Searching over 5,500,000 cases.


searching
Buy This Entire Record For $7.95

Download the entire decision to receive the complete text, official citation,
docket number, dissents and concurrences, and footnotes for this case.

Learn more about what you receive with purchase of this case.

In re D.J.

Court of Appeals of Iowa

October 11, 2017

IN THE INTEREST OF D.J. and B.J., Minor Children, T.J., Mother, Petitioner-Appellee, C.J., Father, Respondent-Appellant.

         Appeal from the Iowa District Court for Clayton County, Alan D. Allbee, Associate Juvenile Judge.

         The father appeals the juvenile court's order terminating his parental rights to his children, pursuant to chapter 600A.

          Cory R. Gonzales of Law Firm of Cory R. Gonzales P.L.L.C., Strawberry Point, for appellant father.

          Justin M. Vorwald of Ehrhardt, Gnagy, McCorkindale & Vorwald, Elkader, for appellee mother.

          Considered Vogel, P.J., and Potterfield and Mullins, JJ.

          POTTERFIELD, JUDGE.

         I. Background Facts and Proceedings.

         Tonya (mother) and Clint (father) divorced in 2012. They had two children together: D.J., born in 2005; and B.J., born in 2008. The parties were awarded joint legal custody and shared physical care of their children under the dissolution decree. The parties waived child support. The mother and father lived close to each other, and the children would alternate weeks between the mother's and father's care.

         In September 2014, the mother suspected the father was using methamphetamine while caring for the children after the children reported abnormal behavior from the father during a visit. The children reported the father was sleeping all day and they were required to cook their own meals on an open fire. The children also reported the father would disappear for an hour in his camper with a friend. The mother testified the father had a significant amount of weight loss and "open sores all over."[1] Following the suspicion of drug use, the mother refused to allow the children to visit the father under the terms of the dissolution decree unless the father submitted to a drug screening.

         The father filed a motion for contempt based on the mother's refusal to allow visitations. The matter came on for a hearing, and in its January 2015 order, the court found the mother was not in contempt of court. The court based its findings on the concern for the safety of the children due to the father's un- kept residence, deteriorating physical appearance, and association with individuals known to use drugs. The court held:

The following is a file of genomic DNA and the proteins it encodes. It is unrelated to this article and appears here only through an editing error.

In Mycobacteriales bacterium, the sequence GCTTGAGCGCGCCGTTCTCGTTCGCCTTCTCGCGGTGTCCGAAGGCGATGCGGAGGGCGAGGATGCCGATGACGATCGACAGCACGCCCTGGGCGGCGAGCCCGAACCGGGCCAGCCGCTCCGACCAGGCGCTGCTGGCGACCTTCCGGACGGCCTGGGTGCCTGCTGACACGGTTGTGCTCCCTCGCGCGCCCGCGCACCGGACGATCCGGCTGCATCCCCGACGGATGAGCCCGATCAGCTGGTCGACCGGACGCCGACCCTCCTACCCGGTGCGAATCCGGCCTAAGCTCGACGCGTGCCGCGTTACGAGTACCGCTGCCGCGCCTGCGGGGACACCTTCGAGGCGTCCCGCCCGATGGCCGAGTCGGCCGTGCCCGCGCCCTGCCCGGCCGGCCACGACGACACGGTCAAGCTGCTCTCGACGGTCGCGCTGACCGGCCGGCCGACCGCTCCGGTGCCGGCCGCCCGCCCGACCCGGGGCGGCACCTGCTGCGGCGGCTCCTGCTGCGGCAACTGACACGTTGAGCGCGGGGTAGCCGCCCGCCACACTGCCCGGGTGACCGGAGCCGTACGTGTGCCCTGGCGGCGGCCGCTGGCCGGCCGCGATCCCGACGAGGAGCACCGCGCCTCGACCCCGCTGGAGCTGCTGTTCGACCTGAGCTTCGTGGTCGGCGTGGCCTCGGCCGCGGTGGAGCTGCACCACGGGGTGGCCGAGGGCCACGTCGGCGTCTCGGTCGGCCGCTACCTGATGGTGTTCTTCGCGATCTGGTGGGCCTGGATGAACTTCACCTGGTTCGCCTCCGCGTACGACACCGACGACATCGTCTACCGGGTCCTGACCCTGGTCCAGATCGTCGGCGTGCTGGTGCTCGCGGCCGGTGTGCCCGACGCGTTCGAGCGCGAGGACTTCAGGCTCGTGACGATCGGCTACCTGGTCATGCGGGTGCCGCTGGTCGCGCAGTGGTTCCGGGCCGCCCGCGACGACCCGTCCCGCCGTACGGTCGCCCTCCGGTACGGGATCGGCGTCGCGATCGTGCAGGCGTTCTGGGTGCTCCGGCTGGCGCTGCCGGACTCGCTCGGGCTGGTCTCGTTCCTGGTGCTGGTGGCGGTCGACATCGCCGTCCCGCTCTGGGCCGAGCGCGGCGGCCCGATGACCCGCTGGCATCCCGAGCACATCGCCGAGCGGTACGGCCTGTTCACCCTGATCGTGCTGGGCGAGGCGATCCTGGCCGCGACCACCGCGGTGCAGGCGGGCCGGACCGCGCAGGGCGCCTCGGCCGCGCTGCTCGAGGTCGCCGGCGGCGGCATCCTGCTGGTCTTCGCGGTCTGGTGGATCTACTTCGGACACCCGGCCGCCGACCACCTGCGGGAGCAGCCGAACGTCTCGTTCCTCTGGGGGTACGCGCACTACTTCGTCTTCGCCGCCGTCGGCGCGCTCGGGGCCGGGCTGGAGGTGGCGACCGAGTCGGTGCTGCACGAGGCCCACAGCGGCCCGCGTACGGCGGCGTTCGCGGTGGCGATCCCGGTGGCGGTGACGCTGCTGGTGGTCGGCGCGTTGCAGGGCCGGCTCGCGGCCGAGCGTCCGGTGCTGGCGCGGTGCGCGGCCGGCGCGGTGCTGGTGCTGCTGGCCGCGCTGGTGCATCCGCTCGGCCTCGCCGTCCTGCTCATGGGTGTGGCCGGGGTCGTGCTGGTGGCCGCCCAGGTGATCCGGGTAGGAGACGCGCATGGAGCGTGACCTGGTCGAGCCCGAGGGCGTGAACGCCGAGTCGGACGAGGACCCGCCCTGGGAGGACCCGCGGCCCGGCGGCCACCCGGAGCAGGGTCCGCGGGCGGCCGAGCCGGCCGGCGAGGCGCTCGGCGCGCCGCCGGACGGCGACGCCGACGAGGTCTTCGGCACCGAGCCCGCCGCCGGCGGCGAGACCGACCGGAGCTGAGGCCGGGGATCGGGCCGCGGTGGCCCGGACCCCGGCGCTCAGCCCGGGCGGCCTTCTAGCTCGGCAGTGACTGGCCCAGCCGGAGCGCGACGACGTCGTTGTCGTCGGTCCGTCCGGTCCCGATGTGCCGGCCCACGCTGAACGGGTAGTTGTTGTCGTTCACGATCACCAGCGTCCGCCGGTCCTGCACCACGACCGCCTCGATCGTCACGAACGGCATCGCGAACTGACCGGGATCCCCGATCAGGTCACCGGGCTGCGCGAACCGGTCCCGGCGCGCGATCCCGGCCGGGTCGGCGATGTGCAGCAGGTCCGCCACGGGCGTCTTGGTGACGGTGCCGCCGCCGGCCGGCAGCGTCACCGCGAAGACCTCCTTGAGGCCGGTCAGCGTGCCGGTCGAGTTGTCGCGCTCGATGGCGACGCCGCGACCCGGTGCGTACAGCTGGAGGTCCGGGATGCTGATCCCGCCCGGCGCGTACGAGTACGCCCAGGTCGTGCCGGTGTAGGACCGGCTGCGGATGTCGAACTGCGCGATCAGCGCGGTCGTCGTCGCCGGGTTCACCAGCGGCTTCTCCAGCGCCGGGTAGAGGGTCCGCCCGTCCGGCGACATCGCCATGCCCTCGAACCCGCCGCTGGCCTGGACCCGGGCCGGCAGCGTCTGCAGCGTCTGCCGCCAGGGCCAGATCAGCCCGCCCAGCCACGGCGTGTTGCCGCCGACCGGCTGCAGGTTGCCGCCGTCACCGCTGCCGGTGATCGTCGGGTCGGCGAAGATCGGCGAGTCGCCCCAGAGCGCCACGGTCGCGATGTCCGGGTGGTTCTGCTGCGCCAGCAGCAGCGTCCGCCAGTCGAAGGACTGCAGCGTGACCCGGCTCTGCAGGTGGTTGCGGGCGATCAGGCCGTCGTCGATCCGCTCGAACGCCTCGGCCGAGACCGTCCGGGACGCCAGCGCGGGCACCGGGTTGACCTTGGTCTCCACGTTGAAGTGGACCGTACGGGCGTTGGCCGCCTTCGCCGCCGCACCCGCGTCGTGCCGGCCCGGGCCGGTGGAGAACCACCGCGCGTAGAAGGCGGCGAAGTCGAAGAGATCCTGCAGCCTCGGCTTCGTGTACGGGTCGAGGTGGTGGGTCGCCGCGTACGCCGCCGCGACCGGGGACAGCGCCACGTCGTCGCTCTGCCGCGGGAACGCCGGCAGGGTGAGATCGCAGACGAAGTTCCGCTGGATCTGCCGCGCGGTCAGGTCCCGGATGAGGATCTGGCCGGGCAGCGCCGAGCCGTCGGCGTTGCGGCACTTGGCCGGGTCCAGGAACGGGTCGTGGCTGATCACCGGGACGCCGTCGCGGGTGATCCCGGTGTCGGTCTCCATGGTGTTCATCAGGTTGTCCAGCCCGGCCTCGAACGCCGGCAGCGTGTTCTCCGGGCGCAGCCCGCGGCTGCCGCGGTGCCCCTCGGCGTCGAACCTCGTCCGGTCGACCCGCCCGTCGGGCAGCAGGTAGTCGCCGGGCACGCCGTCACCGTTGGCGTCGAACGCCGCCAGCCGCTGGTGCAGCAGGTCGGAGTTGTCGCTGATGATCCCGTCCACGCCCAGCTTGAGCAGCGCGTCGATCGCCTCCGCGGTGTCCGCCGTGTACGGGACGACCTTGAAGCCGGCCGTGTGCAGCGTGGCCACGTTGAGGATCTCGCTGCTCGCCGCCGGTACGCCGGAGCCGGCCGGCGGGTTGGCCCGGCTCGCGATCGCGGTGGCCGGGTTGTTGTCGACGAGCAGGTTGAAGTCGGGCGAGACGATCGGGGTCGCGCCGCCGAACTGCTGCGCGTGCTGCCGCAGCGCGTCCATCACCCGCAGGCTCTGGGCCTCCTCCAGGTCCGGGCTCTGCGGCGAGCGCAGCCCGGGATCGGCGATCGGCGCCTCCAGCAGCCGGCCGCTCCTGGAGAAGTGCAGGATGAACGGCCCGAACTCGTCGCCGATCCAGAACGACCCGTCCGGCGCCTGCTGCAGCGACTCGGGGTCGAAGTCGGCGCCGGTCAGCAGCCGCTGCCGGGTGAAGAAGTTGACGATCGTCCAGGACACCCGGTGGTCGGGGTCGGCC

The conduct by [the mother] was justified by her genuine concerns about the welfare of the children. The request for a drug screen test was reasonable, in view of past history, current evidence, and the widespread availability of street drugs. Therefore, her actions were not willful and do not constitute contempt of court.

         The court further held the mother must "immediately comply with all provisions of the present decree providing the respondent with full access to the children" if the father produced written drug screening results showing no positive tests for illegal substances. The father did not provide any drug screening results.

         In June 2015, an application for involuntary commitment for a substance-abuse-related disorder was filed against the father.[2] The father was evaluated in a hospital for approximately eleven days. The physician's report evaluating the father's condition indicated a "long-standing history of alcohol and amphetamine dependence." The report also stated the father was a danger to himself due to "depression, passive suicidal ideation, and refusing treatment." The father, however, was discharged based on a report stating, "[The father] does not appear to need further substance abuse treatment due to no substance use for several months and no abuse for several years." The involuntary commitment proceeding was dismissed in October 2015.

         In July 2015, the court held a hearing on the mother's previously filed petition to modify the custody provisions of dissolution decree based on the father's illegal drug use.[3] The court modified the dissolution decree to provide the mother sole physical custody of the children. The court held, "Respondent's apparent return to the usage of illegal controlled substances now interferes with his ability to care for the children. There is evidence in the record of poor decision making by the father, as it pertains to the children's supervision." The modification also provided for visitation with the father supervised by the children's paternal grandmother. Unsupervised visitation could continue if the father established he has been ...


Buy This Entire Record For $7.95

Download the entire decision to receive the complete text, official citation,
docket number, dissents and concurrences, and footnotes for this case.

Learn more about what you receive with purchase of this case.